The Wonderful World of Winter Woodpeckers

WILDER SIDE OF OAKLAND COUNTY

The feeder frenzy of November is about to begin. Shortly after the crimson and gold colors of autumn disappear, and the first snowflakes swirl about beneath a panoramic sky of gray, an ever-changing menagerie of Eastern Bluebirds, Blue Jays, House Finches, Nuthatches, Tufted Titmice, Cardinals and Black-capped Chickadees will appear at feeders, almost as if by magic. Hang some suet and add extra sunflower seeds to the mix and the woodpeckers of winter may quickly join the feast. The one-ounce Downy Woodpecker, North America’s smallest woodpecker, and our red-crested forest giant, the Pileated Woodpecker, the largest woodpecker of North America, are among the mix of local species that frequent the feeders on the wilder side of Oakland County. Continue reading

Northern Border: A Year’s End Salute to Hiking

WILDER SIDE OF OAKLAND COUNTY

img_3728

Sixty-five! That’s how many times I set out on a trail within the boundaries of Oakland County this year. Most were short meanders of three or four miles that followed designated trails in our Oakland County Parks, the Huron Clinton Metroparks or wildlands managed by local units of government. Some hikes were adventuresome treks of ten or more miles in our State Recreation Areas and State Parks managed by the Michigan Department of Natural Resources. All were pleasurable, even when mosquitos swarmed, thunder rumbled, the mercury plunged, or humidity glued my shirt to my chest. Song birds sang, snakes slithered, owls hooted, turkeys trotted, Sandhill cranes trumpeted, turtles sun bathed, and once at dusk a coyote yipped. On a snowy day, both a cardinal and a deer froze for photos as I meandered close by both of them. It was a good year and I met people who shared the passion of the wilder side of nature’s way. Continue reading

Rose Oaks on the Dawn of December

WILDER SIDE OF OAKLAND COUNTY

img_5062

“Everyone needs beauty as well as bread, places to play in and places to pray in, where nature may heal and give strength to body and soul.” – John Muir
Rose Oaks County Park is that kind of place.

img_4998

An early morning walk through this 640 acre protected wildland in the northwest corner of Oakland County at the dawn of December offers rich rewards, reaching beyond the obvious benefits of healthy hiking and fresh air. Solitude, natural beauty, and a chance to embrace silence without distractions are three of them. The radiant glow of morning sunlight on trees enriches forest stillness, and warms the human spirit.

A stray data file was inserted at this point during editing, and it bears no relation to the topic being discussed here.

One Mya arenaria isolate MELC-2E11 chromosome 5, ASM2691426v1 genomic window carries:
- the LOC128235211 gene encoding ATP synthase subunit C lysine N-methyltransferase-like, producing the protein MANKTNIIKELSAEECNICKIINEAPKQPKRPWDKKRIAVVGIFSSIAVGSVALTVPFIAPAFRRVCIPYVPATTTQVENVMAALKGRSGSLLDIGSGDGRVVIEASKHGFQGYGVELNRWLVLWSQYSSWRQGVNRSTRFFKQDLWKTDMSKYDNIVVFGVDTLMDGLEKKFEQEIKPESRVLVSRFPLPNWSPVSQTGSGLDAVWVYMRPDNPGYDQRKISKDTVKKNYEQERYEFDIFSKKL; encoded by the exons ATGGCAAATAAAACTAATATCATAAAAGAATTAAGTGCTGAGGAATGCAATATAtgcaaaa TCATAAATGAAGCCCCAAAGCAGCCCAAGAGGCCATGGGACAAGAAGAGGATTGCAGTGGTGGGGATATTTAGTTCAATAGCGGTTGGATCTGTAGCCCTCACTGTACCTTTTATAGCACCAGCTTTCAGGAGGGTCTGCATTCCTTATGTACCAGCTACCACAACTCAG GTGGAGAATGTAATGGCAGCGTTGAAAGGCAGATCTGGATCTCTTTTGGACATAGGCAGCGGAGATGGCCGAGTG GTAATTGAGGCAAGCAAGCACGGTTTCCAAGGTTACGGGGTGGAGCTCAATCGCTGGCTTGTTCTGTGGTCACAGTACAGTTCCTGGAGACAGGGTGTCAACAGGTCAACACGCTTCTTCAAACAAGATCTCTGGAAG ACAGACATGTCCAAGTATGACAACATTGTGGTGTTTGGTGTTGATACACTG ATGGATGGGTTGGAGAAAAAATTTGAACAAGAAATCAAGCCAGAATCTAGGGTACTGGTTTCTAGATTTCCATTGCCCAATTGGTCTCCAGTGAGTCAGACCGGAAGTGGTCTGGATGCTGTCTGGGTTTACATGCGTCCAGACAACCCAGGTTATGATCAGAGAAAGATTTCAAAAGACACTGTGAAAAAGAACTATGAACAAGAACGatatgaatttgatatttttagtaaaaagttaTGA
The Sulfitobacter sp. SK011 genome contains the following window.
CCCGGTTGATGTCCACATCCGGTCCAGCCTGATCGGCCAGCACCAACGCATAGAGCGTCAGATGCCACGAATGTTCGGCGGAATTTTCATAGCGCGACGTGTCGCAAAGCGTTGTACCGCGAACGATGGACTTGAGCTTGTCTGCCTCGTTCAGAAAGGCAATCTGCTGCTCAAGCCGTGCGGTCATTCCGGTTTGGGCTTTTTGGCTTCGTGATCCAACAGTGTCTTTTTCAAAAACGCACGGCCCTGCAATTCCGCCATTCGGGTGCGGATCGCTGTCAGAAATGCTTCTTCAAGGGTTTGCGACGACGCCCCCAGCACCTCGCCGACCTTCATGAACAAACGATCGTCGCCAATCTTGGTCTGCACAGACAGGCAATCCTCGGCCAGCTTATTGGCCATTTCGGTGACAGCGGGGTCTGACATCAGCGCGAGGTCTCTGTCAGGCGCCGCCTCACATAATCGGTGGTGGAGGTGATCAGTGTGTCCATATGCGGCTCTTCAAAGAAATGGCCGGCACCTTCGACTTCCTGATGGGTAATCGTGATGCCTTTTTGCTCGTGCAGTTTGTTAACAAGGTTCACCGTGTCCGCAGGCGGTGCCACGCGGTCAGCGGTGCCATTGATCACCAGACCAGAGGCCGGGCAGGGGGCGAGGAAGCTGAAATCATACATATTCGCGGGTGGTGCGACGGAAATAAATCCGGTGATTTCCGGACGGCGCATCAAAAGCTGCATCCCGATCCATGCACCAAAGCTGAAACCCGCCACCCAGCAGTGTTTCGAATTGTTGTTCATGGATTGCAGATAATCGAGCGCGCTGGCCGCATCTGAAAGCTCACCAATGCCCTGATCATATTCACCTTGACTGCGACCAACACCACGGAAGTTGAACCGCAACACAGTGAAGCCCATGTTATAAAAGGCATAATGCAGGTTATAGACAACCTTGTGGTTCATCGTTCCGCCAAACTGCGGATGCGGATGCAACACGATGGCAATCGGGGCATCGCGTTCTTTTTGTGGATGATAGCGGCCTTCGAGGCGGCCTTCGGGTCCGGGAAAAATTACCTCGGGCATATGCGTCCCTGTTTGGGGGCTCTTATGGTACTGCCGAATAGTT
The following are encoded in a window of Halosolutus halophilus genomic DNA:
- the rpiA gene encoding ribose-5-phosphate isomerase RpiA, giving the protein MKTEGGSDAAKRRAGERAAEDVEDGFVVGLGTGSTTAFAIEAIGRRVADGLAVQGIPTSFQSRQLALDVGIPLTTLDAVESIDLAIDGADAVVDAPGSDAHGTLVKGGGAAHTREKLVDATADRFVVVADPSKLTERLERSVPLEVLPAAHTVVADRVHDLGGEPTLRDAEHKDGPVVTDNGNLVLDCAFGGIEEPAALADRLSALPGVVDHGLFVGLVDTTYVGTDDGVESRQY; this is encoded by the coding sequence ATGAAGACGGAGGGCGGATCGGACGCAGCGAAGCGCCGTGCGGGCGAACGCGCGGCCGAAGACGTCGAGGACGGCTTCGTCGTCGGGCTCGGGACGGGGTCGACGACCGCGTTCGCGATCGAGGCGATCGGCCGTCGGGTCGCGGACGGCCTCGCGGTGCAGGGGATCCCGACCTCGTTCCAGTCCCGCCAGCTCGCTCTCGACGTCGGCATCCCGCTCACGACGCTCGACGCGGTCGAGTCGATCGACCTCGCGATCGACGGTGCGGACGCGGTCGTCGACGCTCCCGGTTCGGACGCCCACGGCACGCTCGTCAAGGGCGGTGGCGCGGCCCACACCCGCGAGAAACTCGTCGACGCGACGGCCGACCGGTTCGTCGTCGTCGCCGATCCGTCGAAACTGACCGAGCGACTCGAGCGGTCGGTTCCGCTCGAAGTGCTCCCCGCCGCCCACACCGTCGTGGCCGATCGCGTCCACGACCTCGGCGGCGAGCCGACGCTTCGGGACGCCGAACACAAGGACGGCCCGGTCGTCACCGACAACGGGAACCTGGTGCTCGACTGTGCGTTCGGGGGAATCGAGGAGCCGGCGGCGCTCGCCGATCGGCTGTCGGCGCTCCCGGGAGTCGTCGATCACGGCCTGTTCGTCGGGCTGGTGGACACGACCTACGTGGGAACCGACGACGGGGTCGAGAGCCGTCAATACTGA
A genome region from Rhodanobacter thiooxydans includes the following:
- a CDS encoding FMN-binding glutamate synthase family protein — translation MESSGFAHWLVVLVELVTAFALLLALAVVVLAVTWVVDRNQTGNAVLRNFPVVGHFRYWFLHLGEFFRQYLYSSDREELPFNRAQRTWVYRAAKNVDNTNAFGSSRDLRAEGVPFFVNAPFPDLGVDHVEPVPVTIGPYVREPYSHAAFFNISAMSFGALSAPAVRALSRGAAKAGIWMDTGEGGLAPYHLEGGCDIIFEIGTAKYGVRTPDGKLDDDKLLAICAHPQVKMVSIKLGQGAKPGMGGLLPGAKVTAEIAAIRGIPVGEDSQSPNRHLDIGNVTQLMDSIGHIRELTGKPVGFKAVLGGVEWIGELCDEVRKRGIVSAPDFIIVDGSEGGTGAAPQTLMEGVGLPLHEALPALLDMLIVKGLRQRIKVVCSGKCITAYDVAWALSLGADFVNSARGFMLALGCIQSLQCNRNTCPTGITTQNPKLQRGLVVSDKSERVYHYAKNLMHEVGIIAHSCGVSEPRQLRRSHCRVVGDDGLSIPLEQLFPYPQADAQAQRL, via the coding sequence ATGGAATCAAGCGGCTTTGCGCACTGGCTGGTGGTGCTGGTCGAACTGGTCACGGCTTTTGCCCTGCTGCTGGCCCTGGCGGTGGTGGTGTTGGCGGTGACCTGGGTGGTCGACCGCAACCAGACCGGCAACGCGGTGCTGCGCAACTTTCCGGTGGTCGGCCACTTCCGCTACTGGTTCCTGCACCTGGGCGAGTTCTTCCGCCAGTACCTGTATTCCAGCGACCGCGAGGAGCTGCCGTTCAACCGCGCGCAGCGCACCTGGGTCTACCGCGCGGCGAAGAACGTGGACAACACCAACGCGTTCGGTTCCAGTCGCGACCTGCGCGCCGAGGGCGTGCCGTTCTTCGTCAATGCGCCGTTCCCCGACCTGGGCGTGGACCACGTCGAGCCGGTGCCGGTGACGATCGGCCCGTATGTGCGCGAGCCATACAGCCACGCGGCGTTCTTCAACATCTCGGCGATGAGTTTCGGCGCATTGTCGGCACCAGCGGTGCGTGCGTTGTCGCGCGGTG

Continue reading

Woodpeckers: Master Excavators of Oakland County

WILDER SIDE OF OAKLAND COUNTY

IMG_0457

Adult male Pileated Woodpecker searches for bugs and beetles in a dead Oakland County tree

Winged, wood-whacking, carpenters have been practicing their craft all spring. Evidence of their excavation skills is abundant, but sometimes almost hidden in plain sight. Contrary to myth, woodpeckers do not get headaches from banging away on a tree, a telephone pole, or the wood siding of a home. These master craftsmen have evolved powerful neck muscles, thick skulls and chisel-like bills that let them chip away at tree trunks with ease as they search out bugs, or create the perfect nesting cavity. Woodpeckers have a special skull bone, the hyoid bone, which functions a bit like a seat-belt for their brain. Their hyoid bone design diverts impact and vibrations away from the cranium and the woodpecker pounds on, free from headaches.

Continue reading

The Red-Crested, Tree-Whacker of Oakland County

WILDER SIDE OF OAKLAND COUNTY

A male Pileated with a noticeable red cheek stripe creates a cavity to search out insects.

A male Pileated with a noticeable red cheek stripe creates a cavity to search out insects.

Pileated Woodpeckers are the loudest and most striking forest birds in the woodlands of Oakland County. They are also the largest woodpecker species to be found in North America, with the exception of the Ivory Billed Woodpecker: a magnificent bird that once haunted the southern swamps of the United States and forests of Cuba. Sadly, most ornithologists believe that the Ivory Billed is now extinct due to habitat destruction. In 2004, the Cornell Lab of Ornithology and The Nature Conservancy put a team together to investigate a dramatic sighting of an Ivory Billed Woodpecker in the Cache River National Wildlife Refuge in Arkansas. Their findings remained inconclusive but leaned toward credibility; the Ivory-Billed Woodpecker remains the Holy Grail of ornithology. Continue reading